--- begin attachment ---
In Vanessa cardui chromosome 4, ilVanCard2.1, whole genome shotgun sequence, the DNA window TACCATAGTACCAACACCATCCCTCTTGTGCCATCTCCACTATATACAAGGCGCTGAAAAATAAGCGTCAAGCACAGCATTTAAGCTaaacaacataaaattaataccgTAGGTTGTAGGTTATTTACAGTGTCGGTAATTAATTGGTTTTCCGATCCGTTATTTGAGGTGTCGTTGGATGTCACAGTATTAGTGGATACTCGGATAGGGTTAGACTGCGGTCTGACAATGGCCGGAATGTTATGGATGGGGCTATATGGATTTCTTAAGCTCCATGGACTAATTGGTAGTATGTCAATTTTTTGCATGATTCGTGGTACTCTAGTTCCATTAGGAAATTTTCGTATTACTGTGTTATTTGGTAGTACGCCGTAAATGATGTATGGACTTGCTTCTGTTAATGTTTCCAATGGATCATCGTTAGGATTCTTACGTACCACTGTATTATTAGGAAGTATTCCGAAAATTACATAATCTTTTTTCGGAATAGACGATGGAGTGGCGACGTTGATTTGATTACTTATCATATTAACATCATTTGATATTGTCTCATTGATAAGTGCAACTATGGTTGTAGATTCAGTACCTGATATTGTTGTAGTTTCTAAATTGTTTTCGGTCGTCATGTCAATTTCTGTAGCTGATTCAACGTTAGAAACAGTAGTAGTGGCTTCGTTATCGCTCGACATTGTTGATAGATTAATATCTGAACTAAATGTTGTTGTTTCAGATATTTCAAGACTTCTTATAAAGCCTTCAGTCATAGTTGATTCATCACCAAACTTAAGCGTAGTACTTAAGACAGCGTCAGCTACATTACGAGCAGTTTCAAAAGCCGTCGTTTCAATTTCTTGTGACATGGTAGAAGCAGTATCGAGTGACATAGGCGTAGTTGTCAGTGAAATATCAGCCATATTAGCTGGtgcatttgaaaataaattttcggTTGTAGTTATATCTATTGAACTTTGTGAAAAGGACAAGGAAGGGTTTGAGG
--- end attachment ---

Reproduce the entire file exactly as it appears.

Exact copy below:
In Vanessa cardui chromosome 4, ilVanCard2.1, whole genome shotgun sequence, the DNA window TACCATAGTACCAACACCATCCCTCTTGTGCCATCTCCACTATATACAAGGCGCTGAAAAATAAGCGTCAAGCACAGCATTTAAGCTaaacaacataaaattaataccgTAGGTTGTAGGTTATTTACAGTGTCGGTAATTAATTGGTTTTCCGATCCGTTATTTGAGGTGTCGTTGGATGTCACAGTATTAGTGGATACTCGGATAGGGTTAGACTGCGGTCTGACAATGGCCGGAATGTTATGGATGGGGCTATATGGATTTCTTAAGCTCCATGGACTAATTGGTAGTATGTCAATTTTTTGCATGATTCGTGGTACTCTAGTTCCATTAGGAAATTTTCGTATTACTGTGTTATTTGGTAGTACGCCGTAAATGATGTATGGACTTGCTTCTGTTAATGTTTCCAATGGATCATCGTTAGGATTCTTACGTACCACTGTATTATTAGGAAGTATTCCGAAAATTACATAATCTTTTTTCGGAATAGACGATGGAGTGGCGACGTTGATTTGATTACTTATCATATTAACATCATTTGATATTGTCTCATTGATAAGTGCAACTATGGTTGTAGATTCAGTACCTGATATTGTTGTAGTTTCTAAATTGTTTTCGGTCGTCATGTCAATTTCTGTAGCTGATTCAACGTTAGAAACAGTAGTAGTGGCTTCGTTATCGCTCGACATTGTTGATAGATTAATATCTGAACTAAATGTTGTTGTTTCAGATATTTCAAGACTTCTTATAAAGCCTTCAGTCATAGTTGATTCATCACCAAACTTAAGCGTAGTACTTAAGACAGCGTCAGCTACATTACGAGCAGTTTCAAAAGCCGTCGTTTCAATTTCTTGTGACATGGTAGAAGCAGTATCGAGTGACATAGGCGTAGTTGTCAGTGAAATATCAGCCATATTAGCTGGtgcatttgaaaataaattttcggTTGTAGTTATATCTATTGAACTTTGTGAAAAGGACAAGGAAGGGTTTGAGG